Safety of Ustekinumab in Inflammatory Bowel Disease: Pooled Safety Analysis of Results from Phase 2/3 Studies

Inflamm Bowel Dis. 2020 Sep 23;izaa236. doi: 10.1093/ibd/izaa236. Online ahead of print.

William J Sandborn 1, Brian G Feagan 2, Silvio Danese 3, Christopher D O'Brien 4, Elyssa Ott 5, Colleen Marano 4, Thomas Baker 5, Yiying Zhou 4, Sheri Volger 4, Ilia Tikhonov 4, Christopher Gasink 5, Bruce E Sands 6, Subrata Ghosh 7


Author information

  • 1University of California San Diego, La Jolla, CA, USA.
  • 2Robarts Clinical Trials, Robarts Research Institute, Western University, London, Ontario, Canada.
  • 3Humanitas Clinical Research Center-IRCCS and Humanitas University, Department of Biomedical Sciences, Milan, Italy.
  • 4Janssen Research & Development, LLC, Spring House, PA, USA.
  • 5Janssen Scientific Affairs, LLC, Horsham, PA, USA.
  • 6Dr. Henry D. Janowitz Division of Gastroenterology, Icahn School of Medicine at Mount Sinai, New York, NY, USA.
  • 7Institute of Translational Medicine and NIHR Biomedical Research Center, University of Birmingham, United Kingdom.


Background: Ustekinumab is currently approved globally in Crohn's disease (CD) and psoriatic diseases. Recent phase 3 data demonstrate safety/efficacy in ulcerative colitis (UC). Crohn's disease and UC phase 3 programs had similar study designs, facilitating integrated safety analyses.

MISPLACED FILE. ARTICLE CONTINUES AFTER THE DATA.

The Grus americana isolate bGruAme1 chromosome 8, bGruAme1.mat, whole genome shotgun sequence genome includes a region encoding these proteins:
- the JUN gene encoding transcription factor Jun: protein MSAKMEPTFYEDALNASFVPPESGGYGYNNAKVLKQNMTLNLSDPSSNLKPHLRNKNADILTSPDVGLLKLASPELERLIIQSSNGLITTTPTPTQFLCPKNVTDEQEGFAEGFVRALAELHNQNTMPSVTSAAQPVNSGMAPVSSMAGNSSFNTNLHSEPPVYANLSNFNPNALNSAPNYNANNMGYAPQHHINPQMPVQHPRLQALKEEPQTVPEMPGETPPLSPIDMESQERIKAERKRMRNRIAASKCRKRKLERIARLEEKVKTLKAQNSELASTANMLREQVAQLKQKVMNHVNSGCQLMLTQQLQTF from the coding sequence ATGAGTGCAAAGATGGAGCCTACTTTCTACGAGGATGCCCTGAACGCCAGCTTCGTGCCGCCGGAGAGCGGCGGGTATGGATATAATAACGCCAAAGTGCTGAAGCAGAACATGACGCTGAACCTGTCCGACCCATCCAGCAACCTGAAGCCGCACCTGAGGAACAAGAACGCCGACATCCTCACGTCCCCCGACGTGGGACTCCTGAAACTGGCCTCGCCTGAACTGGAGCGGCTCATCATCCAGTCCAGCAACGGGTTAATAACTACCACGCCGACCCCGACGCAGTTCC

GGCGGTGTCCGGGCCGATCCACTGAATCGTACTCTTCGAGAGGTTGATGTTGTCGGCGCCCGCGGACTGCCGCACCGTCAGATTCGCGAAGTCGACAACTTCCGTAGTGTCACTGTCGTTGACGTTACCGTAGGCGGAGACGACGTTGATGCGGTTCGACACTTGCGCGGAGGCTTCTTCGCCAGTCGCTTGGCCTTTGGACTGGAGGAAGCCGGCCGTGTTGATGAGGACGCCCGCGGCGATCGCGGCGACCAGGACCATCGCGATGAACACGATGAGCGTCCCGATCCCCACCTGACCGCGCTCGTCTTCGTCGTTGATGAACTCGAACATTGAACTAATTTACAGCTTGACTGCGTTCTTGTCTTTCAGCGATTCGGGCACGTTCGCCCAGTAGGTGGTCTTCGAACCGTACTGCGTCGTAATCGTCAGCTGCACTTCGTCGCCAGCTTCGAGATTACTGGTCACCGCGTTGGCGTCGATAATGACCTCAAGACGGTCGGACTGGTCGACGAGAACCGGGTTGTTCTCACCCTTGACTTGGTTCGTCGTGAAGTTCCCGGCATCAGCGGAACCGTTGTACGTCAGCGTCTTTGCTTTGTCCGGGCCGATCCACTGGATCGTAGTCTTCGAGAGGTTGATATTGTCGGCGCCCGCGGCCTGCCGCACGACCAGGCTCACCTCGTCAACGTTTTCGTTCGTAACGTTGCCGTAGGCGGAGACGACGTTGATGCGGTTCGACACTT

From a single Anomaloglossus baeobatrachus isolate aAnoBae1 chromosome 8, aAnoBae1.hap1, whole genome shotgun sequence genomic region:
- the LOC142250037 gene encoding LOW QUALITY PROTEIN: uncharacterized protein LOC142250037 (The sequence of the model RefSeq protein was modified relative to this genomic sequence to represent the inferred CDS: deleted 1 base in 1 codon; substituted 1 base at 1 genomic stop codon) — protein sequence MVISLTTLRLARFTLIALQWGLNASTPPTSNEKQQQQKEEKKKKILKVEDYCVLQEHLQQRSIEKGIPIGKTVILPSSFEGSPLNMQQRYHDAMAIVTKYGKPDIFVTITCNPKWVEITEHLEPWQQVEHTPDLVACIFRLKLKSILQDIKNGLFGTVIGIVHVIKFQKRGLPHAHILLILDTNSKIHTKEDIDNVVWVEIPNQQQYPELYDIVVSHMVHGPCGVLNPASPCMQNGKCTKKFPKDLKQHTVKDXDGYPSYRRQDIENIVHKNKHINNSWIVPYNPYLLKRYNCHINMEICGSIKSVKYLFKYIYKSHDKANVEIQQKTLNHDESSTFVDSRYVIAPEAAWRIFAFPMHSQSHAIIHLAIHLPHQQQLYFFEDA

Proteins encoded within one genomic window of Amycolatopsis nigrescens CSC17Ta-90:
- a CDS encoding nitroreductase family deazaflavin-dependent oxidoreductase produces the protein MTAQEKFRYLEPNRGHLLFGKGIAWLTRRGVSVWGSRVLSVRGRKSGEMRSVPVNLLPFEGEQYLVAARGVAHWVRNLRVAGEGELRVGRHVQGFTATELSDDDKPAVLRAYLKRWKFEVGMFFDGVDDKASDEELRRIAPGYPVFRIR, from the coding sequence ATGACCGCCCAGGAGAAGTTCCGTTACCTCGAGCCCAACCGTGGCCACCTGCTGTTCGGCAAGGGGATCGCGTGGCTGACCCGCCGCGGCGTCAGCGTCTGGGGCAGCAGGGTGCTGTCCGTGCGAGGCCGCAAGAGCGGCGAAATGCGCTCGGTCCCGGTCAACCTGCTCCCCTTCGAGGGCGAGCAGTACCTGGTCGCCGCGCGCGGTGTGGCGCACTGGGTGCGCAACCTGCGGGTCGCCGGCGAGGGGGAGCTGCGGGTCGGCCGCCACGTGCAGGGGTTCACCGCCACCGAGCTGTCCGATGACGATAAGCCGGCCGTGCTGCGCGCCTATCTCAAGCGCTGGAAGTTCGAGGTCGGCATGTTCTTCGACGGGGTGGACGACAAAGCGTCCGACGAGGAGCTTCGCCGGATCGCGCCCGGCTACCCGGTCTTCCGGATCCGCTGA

Methods: Data from 6 ustekinumab phase 2/3 CD and UC studies were pooled, and safety was evaluated through 1 year. Patients received 1 placebo or ustekinumab (generally 130 mg or ~6 mg/kg) intravenous induction, then subcutaneous (90 mg) maintenance every 8/12 weeks. Analyses incorporated all patients who received ≥1 ustekinumab dose. Safety outcomes are presented as percentages of patients (induction) and as number of patients with events per 100 patient-years of follow-up (through 1 year). For key safety events, 95% confidence intervals (CIs) are provided, as appropriate. Hazard ratios with 95% CIs from time-to-event analyses for serious adverse events and serious infections were also performed.

Results: Through 1 year, 2574 patients received ustekinumab (1733 patient-years of follow-up). The number of patients with adverse events per 100 patient-years (placebo 165.99 [95% CI, 155.81-176.67] vs ustekinumab 118.32 [95% CI, 113.25-123.55]), serious AEs (27.50 [95% CI, 23.45-32.04] vs 21.23 [95% CI, 19.12-23.51]), infections (80.31 [95% CI, 73.28-87.84] vs 64.32 [95% CI, 60.60-68.21]), serious infections (5.53 [95% CI, 3.81-7.77] vs 5.02 [95% CI, 4.02-6.19]), and malignancies excluding nonmelanoma skin cancer (0.17 [95% CI, 0.00-0.93] vs 0.40 [95% CI, 0.16-0.83]) were similar between placebo and ustekinumab.

Conclusions: The safety profile of ustekinumab across the pooled inflammatory bowel disease population through 1 year was favorable and generally comparable to placebo. These data are consistent with the established safety profile of ustekinumab across indications.

Clinicaltrials.gov numbers: NCT00265122; NCT00771667; NCT01369329; NCT01369342; NCT01369355; NCT02407236.

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